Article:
Venice community activist Dede Audet leaves a legacy of service … and speaking her mind

By Gary Walker

Dede Audet in the 1940s and on the Venice Boardwalk in 2010

The indefatigable Dede Audet, one of Venice’s most prominent and most widely respected local activists, died Aug. 31 of congestive heart failure. She was 98.

As president of the Venice Neighborhood Council from 2004 to 2008 and a founding member of the Venice Town Council that preceded it, Audet earned repute as a community leader who did not mince words and a force to be reckoned with in local affairs.

Among her many causes, Audet went to bat for tenants facing eviction from the Lincoln Place Apartments, fought a massive residential development planned for what’s now the Costco on Washington Boulevard, and led the charge against destroying homes to link the 90 Freeway directly to Pacific Coast Highway.

More recently, Audet could often be spotted tooling around Venice on her motorized mobility scooter and offering public comments during neighborhood council meetings.

“She was a real pot-stirrer,” said former California Secretary of State Debra Bowen, who knew Audet for nearly three decades and visited Audet two days before her passing. “What a great friend she was. She led a really juicy life.”

Born Thelma Payne Smead in Portland, Ore., in 1920, Audet graduated from Venice High School and went to work at Hughes Aircraft Co. on the recommendation of an aunt who shared her name, an Olympic springboard diver who was teaching Howard Hughes to swim.

“She was hired to work on a radar system, which ended up becoming part of their missile guidance system. From there she went on to become a technical writer and eventually published her own manual on technical writing,” said Brian McKenney, one of Audet’s two sons. Audet also worked as an industrial photographer who helped create instruction manuals for the U.S. Army, Navy and Air Force, he said.

In the 1950s Audet and her children moved to Venice, where she met second husband Earle Audet, a retired professional football player who helped awaken her political activism.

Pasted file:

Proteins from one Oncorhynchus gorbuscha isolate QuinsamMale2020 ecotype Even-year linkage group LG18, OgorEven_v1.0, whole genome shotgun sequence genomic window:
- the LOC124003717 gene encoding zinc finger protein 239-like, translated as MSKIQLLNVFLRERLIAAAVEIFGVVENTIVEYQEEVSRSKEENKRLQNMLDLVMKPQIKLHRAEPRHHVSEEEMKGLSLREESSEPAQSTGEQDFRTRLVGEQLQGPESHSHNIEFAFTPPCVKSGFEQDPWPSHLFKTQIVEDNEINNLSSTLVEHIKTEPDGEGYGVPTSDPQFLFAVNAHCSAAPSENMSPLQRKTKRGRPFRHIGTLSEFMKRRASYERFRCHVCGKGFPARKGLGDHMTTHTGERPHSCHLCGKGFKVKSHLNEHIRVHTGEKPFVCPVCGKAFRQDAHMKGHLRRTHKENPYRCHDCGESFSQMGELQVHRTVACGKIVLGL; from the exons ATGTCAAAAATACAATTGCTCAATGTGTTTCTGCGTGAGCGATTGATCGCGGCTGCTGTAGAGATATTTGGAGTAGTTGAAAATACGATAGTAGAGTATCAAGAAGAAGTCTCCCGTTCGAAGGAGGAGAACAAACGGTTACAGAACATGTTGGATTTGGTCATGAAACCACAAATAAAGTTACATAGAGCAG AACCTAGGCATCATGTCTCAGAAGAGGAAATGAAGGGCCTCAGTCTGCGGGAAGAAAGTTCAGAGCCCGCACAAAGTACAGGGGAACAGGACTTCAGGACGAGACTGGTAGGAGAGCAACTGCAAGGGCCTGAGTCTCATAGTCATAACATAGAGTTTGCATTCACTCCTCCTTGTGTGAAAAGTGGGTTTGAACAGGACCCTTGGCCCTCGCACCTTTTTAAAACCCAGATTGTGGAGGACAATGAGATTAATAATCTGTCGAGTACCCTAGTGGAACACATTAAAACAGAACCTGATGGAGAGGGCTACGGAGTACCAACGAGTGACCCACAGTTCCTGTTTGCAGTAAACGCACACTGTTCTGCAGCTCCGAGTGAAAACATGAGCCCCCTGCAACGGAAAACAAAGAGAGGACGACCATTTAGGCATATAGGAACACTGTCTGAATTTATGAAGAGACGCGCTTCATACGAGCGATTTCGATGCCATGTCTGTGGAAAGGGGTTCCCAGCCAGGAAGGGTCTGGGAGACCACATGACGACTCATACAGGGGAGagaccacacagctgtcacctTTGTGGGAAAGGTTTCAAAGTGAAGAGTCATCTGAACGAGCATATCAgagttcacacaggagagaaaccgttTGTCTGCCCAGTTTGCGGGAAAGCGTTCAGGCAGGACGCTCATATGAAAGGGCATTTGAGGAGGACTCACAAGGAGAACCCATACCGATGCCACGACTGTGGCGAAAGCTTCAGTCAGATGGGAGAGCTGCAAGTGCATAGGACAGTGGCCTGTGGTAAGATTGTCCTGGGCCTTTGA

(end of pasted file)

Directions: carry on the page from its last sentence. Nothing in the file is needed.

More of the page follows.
“She was interested in national, state and local politics, but her true love was Venice,” said Elizabeth Wright, a longtime friend and neighbor of Audet in the Oxford Triangle neighborhood.

In 2010, then-Los Angeles Mayor Antonio Villaraigosa honored Audet as a “True Angel” — an official civic award he created to recognize the city’s most dedicated volunteers.

Though a proud Republican, Audet worked hand-in-hand and in support of Democratic lawmakers, including Los Angeles County Supervisor Yvonne Braithwaite Burke and Los Angeles City Councilwoman Ruth Galanter.

Bowen, a Democrat, said Audet had mastered the lost art of looking beyond a person’s political party affiliation to understand who people really are.

“That’s what was so admirable about her,” Bowen said. “When she told me she planned to support me in my first run for office, she said, ‘I like you. You’ll do a good job because you’re honest.’’’

Wright said voter participation was a cornerstone of Audet’s personal belief system, but “what people really liked about her was her sensibility and her reasoning, and how she stayed above the fray.”

“She was a truth-teller,” Brian McKenney added. “At times as a young man it was pretty hard to take, but now I see the benefit.”

Audet is also survived by son Steven McKenney and two grandchildren. Per her wishes, Audet will be cremated and her ashes will be scattered at sea in Santa Monica Bay.